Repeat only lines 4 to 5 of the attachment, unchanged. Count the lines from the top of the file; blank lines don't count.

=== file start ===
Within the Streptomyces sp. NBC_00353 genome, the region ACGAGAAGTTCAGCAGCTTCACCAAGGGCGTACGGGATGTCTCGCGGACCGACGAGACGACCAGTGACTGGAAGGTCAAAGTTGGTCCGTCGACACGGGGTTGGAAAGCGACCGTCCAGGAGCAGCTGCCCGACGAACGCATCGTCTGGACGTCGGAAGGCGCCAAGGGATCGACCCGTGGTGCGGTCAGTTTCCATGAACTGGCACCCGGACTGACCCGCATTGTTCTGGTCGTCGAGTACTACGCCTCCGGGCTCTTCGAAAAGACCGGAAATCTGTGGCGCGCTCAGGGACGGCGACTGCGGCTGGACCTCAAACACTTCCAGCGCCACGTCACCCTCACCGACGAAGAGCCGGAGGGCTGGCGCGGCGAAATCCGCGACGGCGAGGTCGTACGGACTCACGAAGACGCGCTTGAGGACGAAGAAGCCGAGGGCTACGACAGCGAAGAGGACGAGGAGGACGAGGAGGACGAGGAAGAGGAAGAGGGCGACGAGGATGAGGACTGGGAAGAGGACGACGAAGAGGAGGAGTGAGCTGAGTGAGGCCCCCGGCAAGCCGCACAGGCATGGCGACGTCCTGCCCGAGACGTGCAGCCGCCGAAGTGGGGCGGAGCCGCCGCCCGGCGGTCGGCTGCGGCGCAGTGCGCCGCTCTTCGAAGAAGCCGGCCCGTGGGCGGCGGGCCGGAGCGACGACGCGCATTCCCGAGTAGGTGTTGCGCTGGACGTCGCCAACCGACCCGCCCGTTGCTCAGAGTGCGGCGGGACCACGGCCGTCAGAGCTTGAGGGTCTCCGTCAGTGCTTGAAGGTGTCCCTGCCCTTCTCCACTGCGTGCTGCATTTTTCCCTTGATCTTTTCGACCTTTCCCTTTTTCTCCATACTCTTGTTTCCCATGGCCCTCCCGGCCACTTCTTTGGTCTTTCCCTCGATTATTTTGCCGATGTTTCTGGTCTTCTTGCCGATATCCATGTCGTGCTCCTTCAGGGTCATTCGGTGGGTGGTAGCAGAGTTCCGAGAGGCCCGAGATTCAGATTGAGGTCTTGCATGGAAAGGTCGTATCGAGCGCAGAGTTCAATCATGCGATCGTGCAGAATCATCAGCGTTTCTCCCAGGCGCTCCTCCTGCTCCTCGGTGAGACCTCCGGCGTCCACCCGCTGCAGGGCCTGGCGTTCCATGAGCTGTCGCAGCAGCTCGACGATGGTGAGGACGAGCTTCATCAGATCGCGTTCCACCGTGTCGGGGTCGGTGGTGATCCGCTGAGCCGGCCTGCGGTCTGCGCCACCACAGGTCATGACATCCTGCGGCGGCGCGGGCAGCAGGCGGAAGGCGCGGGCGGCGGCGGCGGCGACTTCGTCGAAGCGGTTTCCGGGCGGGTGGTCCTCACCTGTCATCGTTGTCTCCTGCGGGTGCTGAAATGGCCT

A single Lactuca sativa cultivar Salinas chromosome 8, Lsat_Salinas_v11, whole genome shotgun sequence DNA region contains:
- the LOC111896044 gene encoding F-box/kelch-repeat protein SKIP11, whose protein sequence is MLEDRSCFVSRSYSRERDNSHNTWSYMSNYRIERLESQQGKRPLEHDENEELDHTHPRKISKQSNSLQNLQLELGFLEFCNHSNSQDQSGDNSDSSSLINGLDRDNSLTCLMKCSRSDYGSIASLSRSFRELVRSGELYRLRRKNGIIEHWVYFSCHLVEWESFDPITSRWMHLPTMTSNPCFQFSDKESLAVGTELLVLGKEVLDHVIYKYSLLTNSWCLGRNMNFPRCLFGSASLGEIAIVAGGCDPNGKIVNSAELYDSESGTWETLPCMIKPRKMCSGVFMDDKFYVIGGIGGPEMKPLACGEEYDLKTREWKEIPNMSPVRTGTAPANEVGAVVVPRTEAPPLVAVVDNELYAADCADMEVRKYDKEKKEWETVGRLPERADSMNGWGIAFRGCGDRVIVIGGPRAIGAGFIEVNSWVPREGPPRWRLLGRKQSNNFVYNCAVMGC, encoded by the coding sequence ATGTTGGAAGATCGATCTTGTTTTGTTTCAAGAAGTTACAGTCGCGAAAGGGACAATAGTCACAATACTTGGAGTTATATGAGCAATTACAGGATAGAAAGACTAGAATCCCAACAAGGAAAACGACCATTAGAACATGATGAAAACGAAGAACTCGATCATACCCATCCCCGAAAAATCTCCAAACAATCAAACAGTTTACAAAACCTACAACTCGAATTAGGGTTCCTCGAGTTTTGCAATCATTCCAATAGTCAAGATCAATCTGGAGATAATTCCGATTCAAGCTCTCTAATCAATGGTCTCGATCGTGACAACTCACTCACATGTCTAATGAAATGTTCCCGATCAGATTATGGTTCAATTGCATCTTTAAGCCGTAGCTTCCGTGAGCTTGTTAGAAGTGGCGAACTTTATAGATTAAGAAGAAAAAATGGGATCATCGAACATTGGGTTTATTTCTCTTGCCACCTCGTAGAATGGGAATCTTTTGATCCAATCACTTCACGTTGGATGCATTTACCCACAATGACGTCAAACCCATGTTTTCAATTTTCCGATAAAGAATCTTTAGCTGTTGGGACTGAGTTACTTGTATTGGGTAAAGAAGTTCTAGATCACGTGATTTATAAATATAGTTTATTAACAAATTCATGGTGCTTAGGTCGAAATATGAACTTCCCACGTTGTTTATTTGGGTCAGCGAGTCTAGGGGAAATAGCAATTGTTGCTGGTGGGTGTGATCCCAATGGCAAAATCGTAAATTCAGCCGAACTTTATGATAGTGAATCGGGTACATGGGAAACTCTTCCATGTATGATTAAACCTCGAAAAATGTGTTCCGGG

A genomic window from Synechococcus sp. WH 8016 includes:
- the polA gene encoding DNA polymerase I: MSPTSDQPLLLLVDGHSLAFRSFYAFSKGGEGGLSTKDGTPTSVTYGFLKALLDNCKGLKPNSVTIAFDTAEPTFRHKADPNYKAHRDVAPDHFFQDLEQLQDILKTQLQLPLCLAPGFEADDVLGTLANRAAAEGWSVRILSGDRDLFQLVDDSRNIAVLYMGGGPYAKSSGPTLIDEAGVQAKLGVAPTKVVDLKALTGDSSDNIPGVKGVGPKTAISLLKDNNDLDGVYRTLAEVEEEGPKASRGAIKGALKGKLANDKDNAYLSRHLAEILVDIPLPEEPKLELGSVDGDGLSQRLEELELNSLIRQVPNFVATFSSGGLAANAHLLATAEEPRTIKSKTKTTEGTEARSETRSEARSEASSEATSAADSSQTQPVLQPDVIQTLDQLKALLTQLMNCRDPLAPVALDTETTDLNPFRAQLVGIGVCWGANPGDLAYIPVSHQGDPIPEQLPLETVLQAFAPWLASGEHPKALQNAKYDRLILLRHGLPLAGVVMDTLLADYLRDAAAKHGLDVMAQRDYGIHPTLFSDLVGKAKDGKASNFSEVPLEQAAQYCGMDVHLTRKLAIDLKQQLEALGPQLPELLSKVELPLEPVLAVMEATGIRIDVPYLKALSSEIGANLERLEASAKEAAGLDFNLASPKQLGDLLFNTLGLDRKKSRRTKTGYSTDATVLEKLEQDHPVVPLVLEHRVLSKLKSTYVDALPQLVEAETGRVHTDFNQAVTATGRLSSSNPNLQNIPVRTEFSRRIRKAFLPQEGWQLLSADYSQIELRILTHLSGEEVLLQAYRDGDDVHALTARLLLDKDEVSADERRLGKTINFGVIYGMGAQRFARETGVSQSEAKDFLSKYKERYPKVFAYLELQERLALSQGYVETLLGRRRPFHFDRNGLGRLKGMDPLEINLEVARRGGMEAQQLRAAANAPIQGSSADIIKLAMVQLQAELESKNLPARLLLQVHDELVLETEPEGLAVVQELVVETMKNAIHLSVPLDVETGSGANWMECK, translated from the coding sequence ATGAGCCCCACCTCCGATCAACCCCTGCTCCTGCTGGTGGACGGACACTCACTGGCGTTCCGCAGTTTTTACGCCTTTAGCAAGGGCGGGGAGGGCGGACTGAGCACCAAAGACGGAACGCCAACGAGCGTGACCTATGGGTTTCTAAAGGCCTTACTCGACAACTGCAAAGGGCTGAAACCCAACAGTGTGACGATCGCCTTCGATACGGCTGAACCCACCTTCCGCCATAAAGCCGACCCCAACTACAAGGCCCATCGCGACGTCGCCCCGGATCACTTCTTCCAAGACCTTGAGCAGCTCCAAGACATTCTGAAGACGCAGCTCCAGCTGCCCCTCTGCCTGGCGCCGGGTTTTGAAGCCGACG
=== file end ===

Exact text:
A genomic window from Synechococcus sp. WH 8016 includes:
- the polA gene encoding DNA polymerase I: MSPTSDQPLLLLVDGHSLAFRSFYAFSKGGEGGLSTKDGTPTSVTYGFLKALLDNCKGLKPNSVTIAFDTAEPTFRHKADPNYKAHRDVAPDHFFQDLEQLQDILKTQLQLPLCLAPGFEADDVLGTLANRAAAEGWSVRILSGDRDLFQLVDDSRNIAVLYMGGGPYAKSSGPTLIDEAGVQAKLGVAPTKVVDLKALTGDSSDNIPGVKGVGPKTAISLLKDNNDLDGVYRTLAEVEEEGPKASRGAIKGALKGKLANDKDNAYLSRHLAEILVDIPLPEEPKLELGSVDGDGLSQRLEELELNSLIRQVPNFVATFSSGGLAANAHLLATAEEPRTIKSKTKTTEGTEARSETRSEARSEASSEATSAADSSQTQPVLQPDVIQTLDQLKALLTQLMNCRDPLAPVALDTETTDLNPFRAQLVGIGVCWGANPGDLAYIPVSHQGDPIPEQLPLETVLQAFAPWLASGEHPKALQNAKYDRLILLRHGLPLAGVVMDTLLADYLRDAAAKHGLDVMAQRDYGIHPTLFSDLVGKAKDGKASNFSEVPLEQAAQYCGMDVHLTRKLAIDLKQQLEALGPQLPELLSKVELPLEPVLAVMEATGIRIDVPYLKALSSEIGANLERLEASAKEAAGLDFNLASPKQLGDLLFNTLGLDRKKSRRTKTGYSTDATVLEKLEQDHPVVPLVLEHRVLSKLKSTYVDALPQLVEAETGRVHTDFNQAVTATGRLSSSNPNLQNIPVRTEFSRRIRKAFLPQEGWQLLSADYSQIELRILTHLSGEEVLLQAYRDGDDVHALTARLLLDKDEVSADERRLGKTINFGVIYGMGAQRFARETGVSQSEAKDFLSKYKERYPKVFAYLELQERLALSQGYVETLLGRRRPFHFDRNGLGRLKGMDPLEINLEVARRGGMEAQQLRAAANAPIQGSSADIIKLAMVQLQAELESKNLPARLLLQVHDELVLETEPEGLAVVQELVVETMKNAIHLSVPLDVETGSGANWMECK, translated from the coding sequence ATGAGCCCCACCTCCGATCAACCCCTGCTCCTGCTGGTGGACGGACACTCACTGGCGTTCCGCAGTTTTTACGCCTTTAGCAAGGGCGGGGAGGGCGGACTGAGCACCAAAGACGGAACGCCAACGAGCGTGACCTATGGGTTTCTAAAGGCCTTACTCGACAACTGCAAAGGGCTGAAACCCAACAGTGTGACGATCGCCTTCGATACGGCTGAACCCACCTTCCGCCATAAAGCCGACCCCAACTACAAGGCCCATCGCGACGTCGCCCCGGATCACTTCTTCCAAGACCTTGAGCAGCTCCAAGACATTCTGAAGACGCAGCTCCAGCTGCCCCTCTGCCTGGCGCCGGGTTTTGAAGCCGACG